Traveling queer yeshiva hits the books

As a way to ease the tension of Talmudic study, the rebbes at Svara often wear fairy wings — which should be the tip-off that this is not your ordinary yeshiva.

But make no mistake, despite the degree of levity invoked with costumes, Svara takes its studies very seriously.

And at the end of last month, Svara, which calls itself a “queer yeshiva,” sponsored a weekend of Talmudic study at the Graduate Theological Union in Berkeley.

Lisa Szer, of San Francisco, a 53-year-old who participated, has always identified as a Jew, but said that coming out as a lesbian changed everything.

“I felt I was breaking the worst of all rules,” she said.

But after beginning to study the Talmud from a queer perspective, she said, “I understand that those rules and decisions were made by human beings, and they could be wrong, and that I could actually be right. And that it actually is in God’s image to be a lesbian.”

The group is led by Rabbi Benay Lappe, a 1997 graduate of the Jewish Theological Seminary, where, she said, “I had to be in the closet because then, as now, JTS did not accept openly queer people.”

Svara is a rabbinic term that Lappe defined as “an internal ethical impulse informed by Jewish learning.”

Lappe — who continually emphasizes the word “queer,” as opposed to gay or lesbian — founded the yeshiva in Chicago two years ago with Ellie Knepler, a rabbinical student at the Reconstructionist Rabbinical College in Philadelphia.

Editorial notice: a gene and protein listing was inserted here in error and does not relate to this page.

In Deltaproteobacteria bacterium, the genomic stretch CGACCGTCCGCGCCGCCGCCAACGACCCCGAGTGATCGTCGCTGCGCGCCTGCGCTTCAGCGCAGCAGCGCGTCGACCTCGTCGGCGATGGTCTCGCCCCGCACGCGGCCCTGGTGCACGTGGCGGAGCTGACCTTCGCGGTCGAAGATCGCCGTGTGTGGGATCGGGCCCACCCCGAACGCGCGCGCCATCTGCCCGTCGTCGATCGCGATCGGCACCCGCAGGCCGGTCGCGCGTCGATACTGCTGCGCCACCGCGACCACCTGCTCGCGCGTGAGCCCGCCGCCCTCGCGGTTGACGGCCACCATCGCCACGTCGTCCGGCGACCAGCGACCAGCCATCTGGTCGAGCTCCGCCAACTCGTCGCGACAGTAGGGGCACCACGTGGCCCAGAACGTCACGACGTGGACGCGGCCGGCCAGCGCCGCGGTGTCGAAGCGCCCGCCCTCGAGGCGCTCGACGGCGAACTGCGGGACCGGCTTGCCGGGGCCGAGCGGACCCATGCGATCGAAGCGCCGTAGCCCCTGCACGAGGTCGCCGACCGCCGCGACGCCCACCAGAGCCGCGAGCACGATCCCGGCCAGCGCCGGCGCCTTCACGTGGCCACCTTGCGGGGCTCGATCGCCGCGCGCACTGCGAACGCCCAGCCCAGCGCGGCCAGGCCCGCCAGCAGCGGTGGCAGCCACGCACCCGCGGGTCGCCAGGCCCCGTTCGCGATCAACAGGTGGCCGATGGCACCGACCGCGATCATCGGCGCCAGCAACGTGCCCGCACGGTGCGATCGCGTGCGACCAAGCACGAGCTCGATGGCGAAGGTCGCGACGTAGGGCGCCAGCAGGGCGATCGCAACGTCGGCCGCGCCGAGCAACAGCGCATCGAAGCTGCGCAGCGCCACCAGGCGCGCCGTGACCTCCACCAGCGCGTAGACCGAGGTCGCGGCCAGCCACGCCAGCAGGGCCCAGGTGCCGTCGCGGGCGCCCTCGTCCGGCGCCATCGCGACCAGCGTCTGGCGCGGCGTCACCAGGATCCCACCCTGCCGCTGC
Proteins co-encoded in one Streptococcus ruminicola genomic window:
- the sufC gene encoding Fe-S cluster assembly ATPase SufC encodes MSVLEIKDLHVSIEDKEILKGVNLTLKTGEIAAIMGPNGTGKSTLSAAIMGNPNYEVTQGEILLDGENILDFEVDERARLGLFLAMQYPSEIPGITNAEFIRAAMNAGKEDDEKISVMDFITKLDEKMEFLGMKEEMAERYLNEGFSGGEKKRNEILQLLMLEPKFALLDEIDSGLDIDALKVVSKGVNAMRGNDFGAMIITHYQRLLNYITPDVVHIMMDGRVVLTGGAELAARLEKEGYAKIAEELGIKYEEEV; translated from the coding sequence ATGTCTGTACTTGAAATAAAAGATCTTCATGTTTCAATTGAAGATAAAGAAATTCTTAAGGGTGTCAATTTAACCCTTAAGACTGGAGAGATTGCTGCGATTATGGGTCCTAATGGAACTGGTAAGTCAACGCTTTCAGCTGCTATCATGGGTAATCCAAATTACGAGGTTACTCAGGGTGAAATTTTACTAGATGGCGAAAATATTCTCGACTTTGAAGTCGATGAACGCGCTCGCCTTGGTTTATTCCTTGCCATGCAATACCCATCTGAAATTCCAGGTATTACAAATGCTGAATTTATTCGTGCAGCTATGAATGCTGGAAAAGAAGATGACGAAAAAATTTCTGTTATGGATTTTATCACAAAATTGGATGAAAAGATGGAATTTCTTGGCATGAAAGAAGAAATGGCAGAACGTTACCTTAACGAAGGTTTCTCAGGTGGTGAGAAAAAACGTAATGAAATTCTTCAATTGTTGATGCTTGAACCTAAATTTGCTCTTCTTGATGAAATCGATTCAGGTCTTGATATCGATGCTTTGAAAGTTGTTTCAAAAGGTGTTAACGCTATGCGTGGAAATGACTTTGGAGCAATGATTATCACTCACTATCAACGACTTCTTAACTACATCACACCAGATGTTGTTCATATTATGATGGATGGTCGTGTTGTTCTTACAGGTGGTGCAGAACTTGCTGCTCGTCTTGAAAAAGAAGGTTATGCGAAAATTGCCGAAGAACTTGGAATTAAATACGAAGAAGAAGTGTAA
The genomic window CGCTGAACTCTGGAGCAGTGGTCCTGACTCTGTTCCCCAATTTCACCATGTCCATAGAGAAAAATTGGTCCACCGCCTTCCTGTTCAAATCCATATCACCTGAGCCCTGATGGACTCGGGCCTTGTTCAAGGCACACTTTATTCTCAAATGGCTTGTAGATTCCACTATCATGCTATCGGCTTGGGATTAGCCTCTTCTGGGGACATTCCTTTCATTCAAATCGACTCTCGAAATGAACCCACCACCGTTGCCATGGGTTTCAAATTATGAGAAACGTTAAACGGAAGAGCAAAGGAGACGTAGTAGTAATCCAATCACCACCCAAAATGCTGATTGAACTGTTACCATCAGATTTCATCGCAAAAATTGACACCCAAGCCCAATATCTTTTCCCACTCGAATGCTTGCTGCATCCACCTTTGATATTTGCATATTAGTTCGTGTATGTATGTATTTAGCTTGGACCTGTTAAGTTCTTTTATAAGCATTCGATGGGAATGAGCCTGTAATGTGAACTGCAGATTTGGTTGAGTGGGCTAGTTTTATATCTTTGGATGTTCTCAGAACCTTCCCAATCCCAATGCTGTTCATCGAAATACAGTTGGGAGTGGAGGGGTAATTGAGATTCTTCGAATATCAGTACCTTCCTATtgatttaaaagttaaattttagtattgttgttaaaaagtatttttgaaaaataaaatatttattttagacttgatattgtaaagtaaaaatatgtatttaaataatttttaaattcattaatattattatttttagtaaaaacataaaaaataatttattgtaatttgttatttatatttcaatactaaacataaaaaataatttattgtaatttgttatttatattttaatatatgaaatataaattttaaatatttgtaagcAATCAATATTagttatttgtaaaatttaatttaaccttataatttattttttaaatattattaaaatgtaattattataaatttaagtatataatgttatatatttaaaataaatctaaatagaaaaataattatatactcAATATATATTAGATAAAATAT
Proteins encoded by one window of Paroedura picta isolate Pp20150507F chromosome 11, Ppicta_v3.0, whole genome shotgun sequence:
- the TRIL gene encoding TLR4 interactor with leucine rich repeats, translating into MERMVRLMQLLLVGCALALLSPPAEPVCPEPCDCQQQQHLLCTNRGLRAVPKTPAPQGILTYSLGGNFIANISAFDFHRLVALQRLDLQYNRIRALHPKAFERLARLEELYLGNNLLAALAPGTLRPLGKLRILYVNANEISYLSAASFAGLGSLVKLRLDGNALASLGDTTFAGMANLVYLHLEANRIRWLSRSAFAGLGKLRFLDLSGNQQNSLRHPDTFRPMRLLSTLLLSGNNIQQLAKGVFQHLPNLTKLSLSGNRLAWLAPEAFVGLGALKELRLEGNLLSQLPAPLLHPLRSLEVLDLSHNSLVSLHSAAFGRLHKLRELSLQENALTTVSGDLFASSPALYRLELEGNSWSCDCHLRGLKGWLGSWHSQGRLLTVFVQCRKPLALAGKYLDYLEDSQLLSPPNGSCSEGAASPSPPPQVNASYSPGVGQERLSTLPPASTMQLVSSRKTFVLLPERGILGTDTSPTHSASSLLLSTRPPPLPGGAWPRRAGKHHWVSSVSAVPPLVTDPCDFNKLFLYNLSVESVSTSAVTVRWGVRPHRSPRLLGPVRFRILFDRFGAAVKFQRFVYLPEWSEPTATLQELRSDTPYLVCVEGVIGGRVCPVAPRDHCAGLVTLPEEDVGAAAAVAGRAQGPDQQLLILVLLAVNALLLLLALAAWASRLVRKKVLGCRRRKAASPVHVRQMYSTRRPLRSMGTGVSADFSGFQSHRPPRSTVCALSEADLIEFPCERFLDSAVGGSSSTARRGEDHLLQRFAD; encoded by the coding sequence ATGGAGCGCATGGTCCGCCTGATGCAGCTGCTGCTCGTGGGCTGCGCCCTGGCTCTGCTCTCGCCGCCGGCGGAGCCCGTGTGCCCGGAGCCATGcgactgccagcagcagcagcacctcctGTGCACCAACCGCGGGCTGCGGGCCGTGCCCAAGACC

Until that point, Lappe said, Jewish educational programs could be divided into two categories: yeshivas that offered in-depth learning where LGBTs “weren’t welcomed,” and those where they “were tolerated or welcomed, but where the learning wasn’t serious.”

While LGBT Jewish groups have proliferated in recent years, Svara is believed to be the only one whose focus is Talmud study.

Svara has expanded beyond Chicago to include joint programming with the Center for Jewish Studies at the GTU at U.C. Berkeley. Its latest innovation is a sort of road show that brought it here, as well as to New York.

Lappe says that at these new Jewish studies programs, queers are more than just observers and can study Talmud through the prism of their own personal experience.

“In those places that queer Jews are most welcome, they are merely welcome — they are not recognized as essential in providing insights into life experiences that are crucial to our understanding of the Jewish tradition,” said Lappe.

Svara’s learning does not differ much from more mainstream outlets in the methods used to read Jewish texts, but in the perspectives students bring to the texts.

“The presentation of the text is really no different — what’s different is what happens in shiur [the lesson], when the students begin to integrate the text themselves,” Lappe said. “Svara recognizes queer Jews as absolutely essential.”

Miriam Grant, a 26-year-old San Franciscan who grew up observant, had never seen anything like this before.

Grant identifies as queer, noting that the term describes not only her sexuality, but her worldview and politics. She said that she appreciates having a space to discuss, for example, the offending line in Leviticus that a man should not lie with another man.

There’s a tendency among the more liberal Jewish institutions to just say “‘Let’s kick that out of the tradition,’ but that’s not very meaningful because it’s there,” said Grant.

“Part of [what makes Svara meaningful] is having the space to look at who we are as a people and our history in a really honest way. It’s liberating to really look at that because there is so much complexity.”

Steven I. Weiss writes for JTA in New York. Alexandra J. Wall is a staff writer for j.